As the indications leave little doubt, Russia is showing clear signs of a religious resurgence. In fact, all seven criteria by which change in religious behavior and values are measured here confirmed that Russia is experiencing what could be called a religious revival. Since 1970, the nonreligious/atheist population has been on steady decline, from 52% in 1970 to 33% in 2000. Further, the percentage of this population is projected to decrease even further, possibly reaching the 20% mark in 2025. Between 1990 and 1997, belief in God has risen from 35% to a whopping 60%, while belief in the importance of God has climbed to 43% in 1997, up from 25% in 1990. More people have been raised religious in Russia in 1997 (20%) than at the beginning of the decade (18%), and 8.39% more Russians believed religion to be important toward the end of the 1990s, when compared to 1990. “Comfort in Religion” has also sharply increased within this time period, from less than 27% to over 46%. Finally, more and more Russians attend church services more regularly in 1997 than they did in 1990.

In the three Eastern European countries that were included in the WVS survey on belief in God, a drastic rise could be witnessed of respondents who answered this question in the affirmative. In Hungary, the percentage of believers in God jumped from 44% to 58% from 1981 to 1990, even prior to the collapse of the former Soviet Union. In Belarus, the number of people who believe in God nearly doubled over the course of the 1990s, from 36% to 68%, while in Latvia this figure almost quadrupled, from 18% to 67% in the same time period. Similar trends held true when it came to the importance of God, where there was a sharp rise in all three countries.[29]

Currently about 8% of Russians are atheists.[30]

Evangelicalism and Russia

According to the Christian Broadcasting Network:

The Orthodox Church's biggest competitors are the evangelical, charismatic congregations, which are experiencing tremendous growth.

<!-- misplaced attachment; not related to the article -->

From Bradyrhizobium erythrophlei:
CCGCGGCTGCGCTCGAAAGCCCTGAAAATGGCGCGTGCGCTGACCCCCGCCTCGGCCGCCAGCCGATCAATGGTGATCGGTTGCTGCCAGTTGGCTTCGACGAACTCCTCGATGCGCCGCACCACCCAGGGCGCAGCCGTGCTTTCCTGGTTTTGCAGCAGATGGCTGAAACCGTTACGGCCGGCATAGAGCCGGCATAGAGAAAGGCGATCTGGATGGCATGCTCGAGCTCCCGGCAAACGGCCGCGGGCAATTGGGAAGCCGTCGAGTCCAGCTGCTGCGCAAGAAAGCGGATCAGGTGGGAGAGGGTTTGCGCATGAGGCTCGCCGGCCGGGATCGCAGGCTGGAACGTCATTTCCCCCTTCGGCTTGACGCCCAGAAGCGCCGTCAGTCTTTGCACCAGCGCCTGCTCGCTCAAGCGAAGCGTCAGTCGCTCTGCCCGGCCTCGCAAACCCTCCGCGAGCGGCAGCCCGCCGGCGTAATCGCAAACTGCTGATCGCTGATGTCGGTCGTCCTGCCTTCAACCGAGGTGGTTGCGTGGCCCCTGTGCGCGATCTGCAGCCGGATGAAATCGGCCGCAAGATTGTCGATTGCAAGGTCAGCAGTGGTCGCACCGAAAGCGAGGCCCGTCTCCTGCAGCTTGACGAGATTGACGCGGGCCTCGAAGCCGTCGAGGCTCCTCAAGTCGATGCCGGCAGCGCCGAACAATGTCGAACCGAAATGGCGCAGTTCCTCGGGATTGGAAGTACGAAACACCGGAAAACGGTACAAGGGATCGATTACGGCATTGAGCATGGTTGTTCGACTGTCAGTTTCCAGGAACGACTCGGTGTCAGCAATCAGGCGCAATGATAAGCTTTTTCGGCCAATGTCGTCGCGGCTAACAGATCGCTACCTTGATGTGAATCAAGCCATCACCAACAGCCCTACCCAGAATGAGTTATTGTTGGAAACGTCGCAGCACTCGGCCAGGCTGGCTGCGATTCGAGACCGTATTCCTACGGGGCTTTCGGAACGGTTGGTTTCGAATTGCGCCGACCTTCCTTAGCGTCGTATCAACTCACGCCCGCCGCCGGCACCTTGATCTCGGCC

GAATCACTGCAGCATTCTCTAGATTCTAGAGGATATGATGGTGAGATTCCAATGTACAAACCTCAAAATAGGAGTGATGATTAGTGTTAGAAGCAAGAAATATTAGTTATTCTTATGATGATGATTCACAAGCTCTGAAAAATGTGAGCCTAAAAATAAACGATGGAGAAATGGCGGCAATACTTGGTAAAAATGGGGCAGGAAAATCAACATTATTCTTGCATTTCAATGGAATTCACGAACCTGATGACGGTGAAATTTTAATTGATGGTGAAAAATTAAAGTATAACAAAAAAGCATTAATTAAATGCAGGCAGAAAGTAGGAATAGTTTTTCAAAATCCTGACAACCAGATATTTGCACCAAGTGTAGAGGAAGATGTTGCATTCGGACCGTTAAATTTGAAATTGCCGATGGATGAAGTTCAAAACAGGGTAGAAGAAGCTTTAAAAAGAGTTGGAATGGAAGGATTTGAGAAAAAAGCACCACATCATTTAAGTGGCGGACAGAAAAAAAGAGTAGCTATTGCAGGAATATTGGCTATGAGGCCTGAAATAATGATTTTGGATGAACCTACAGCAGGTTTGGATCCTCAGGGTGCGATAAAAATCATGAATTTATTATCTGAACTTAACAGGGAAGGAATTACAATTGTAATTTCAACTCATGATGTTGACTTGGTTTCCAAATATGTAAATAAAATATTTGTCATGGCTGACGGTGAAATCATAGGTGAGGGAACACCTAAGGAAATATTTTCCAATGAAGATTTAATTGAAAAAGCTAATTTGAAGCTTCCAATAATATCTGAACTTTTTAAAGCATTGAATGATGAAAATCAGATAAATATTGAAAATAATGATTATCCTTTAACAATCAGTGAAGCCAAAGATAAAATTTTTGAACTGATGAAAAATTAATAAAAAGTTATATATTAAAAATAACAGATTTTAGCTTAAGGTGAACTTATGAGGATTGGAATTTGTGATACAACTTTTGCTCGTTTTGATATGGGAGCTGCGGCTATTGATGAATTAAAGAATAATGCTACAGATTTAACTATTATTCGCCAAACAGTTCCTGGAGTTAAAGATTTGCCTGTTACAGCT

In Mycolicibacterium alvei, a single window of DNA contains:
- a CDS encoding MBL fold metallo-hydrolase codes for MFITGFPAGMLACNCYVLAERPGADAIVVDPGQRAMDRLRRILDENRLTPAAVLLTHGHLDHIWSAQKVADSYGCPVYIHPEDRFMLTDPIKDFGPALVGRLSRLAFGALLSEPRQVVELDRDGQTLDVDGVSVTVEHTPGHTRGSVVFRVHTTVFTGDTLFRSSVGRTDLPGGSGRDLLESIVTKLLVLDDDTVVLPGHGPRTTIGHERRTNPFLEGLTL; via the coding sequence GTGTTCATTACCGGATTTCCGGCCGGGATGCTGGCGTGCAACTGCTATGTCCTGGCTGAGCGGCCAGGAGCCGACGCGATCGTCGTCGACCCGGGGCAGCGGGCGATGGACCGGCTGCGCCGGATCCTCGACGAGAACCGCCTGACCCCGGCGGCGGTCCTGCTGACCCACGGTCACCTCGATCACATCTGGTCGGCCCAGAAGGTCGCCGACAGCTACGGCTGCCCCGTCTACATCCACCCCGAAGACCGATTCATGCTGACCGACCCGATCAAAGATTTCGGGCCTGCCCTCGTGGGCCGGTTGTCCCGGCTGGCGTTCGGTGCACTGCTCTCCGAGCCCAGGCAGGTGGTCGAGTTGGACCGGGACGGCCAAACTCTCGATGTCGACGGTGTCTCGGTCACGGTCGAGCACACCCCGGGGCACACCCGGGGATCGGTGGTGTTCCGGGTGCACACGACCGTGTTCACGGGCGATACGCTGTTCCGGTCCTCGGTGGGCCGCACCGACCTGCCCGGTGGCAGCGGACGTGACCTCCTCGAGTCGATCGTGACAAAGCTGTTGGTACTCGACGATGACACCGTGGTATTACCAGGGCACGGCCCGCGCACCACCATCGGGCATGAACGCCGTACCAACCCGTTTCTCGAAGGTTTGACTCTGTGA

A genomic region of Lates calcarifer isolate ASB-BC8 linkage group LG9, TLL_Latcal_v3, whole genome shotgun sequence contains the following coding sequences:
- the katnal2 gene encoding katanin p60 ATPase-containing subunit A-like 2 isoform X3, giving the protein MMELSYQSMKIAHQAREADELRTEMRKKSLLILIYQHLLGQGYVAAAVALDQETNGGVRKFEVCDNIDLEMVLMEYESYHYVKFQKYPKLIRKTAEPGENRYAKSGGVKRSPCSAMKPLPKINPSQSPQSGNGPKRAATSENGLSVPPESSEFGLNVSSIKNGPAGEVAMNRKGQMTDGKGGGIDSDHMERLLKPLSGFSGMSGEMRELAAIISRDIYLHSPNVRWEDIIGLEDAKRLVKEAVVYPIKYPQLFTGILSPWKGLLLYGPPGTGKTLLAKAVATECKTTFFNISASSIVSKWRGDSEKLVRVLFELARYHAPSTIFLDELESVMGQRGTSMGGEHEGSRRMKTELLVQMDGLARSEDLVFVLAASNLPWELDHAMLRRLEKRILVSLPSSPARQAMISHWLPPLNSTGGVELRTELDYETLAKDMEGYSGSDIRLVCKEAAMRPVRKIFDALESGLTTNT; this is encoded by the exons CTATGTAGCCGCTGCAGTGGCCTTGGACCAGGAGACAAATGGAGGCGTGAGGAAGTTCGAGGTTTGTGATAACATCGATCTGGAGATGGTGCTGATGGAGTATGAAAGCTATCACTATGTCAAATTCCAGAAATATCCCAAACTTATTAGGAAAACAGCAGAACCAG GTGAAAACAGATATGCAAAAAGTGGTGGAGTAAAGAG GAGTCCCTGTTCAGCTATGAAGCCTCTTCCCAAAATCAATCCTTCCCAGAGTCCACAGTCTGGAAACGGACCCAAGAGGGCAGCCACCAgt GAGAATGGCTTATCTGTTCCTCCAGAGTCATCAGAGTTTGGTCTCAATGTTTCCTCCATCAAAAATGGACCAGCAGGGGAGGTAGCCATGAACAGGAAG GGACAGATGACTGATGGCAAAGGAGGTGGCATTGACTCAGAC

"So many Russians are leaving the Orthodox Church and joining the charismatic churches and they don't like it," Ryakhovski said.

Ryakhovski gave CBN News a document produced by a leading Russian research group and backed by the Orthodox Church. The paper was titled, "Ways to weaken the potential of neo-Pentecostal sects and to help their victims."....

Once a persecuted minority, evangelical Christians in Russia and the surrounding countries that once made up the former Soviet Union, are now exerting more influence in society by displaying what it means to be a true follower of Jesus Christ.

"People are looking for meaning, they are looking for authentic lifestyles, authentic relationships," Sipko told CBN News. "And so in the midst of all the economic and social changes, we have the opportunity to demonstrate what a personal relationship with Jesus is like."[31]

See also

Notes

  1. Cracks in the atheist edifice, The Economist, November 1, 2014
  2. Cracks in the atheist edifice, The Economist, November 1, 2014
  3. A surprising map of where the world’s atheists live, By Max Fisher and Caitlin Dewey, Washington Post, May 23, 2013
  4. Top 50 Countries With Highest Proportion of Atheists / Agnostics (Zuckerman, 2005)
  5. A surprising map of where the world’s atheists live, Washington Post By Max Fisher and Caitlin Dewey May 23, 2013
  6. When Will China Become the World’s Largest Christian Country?, Slate
  7. In China, a church-state showdown of biblical proportions
  8. Cracks in the atheist edifice, The Economist, November 1, 2014
  9. The Growth of Christianity in East Asia
  10. According to figures compiled by the South Korean [[National Statistical Office (South Korea)|]]. 인구,가구/시도별 종교인구/시도별 종교인구 (2005년 인구총조사). NSO online KOSIS database. Retrieved on August 23, 2006.
  11. The Growth of Christianity in East Asia
  12. Towards a new chapter in Korean evangelicalism
  13. Shall the Religious Inherit the Earth?: Demography and Politics in the Twenty-First Century by Eric Kaufmann
  14. Shall the Religious Inherit the Earth?: Demography and Politics in the Twenty-First Century by Eric Kaufmann
  15. Shall the Religious Inherit the Earth?: Demography and Politics in the Twenty-First Century by Eric Kaufmann
  16. When will the world be over half evangelical? by Justin Long
  17. In a France suspicious of religion, evangelicalism's message strikes a chord
  18. In a France suspicious of religion, evangelicalism's message strikes a chord
  19. Evangelical Churches Flourishing in Europe, Voice of America website, 2009
  20. London Churchgoing and Other News
  21. I'm not surprised Evangelical Christianity is on the rise by Ed West, The Telegraph, December 14th, 2009
  22. London Churchgoing and Other News
  23. London Churchgoing and Other News
  24. I'm not surprised Evangelical Christianity is on the rise by Ed West, The Telegraph, December 14th, 2009
  25. Ghanaian pastor seeks to 're-Christianize' Germany
  26. Australia and evangelical Christianity
  27. Evangelical Christianity and New Zealand
  28. Investigating atheism: Marxism. University of Cambridge (2008). Retrieved on July 17, 2014. “The most notable spread of atheism was achieved through the success of the 1917 Russian Revolution, which brought the Marxist-Leninists to power. For the first time in history, atheism thus became the official ideology of a state.”
  29. A Global Resurgence of Religion? by Assaf Moghadam, Weatherhead Center for International Affairs at Harvard University
  30. Fast facts about Russia
  31. Russian Evangelicals Leery of Orthodox Church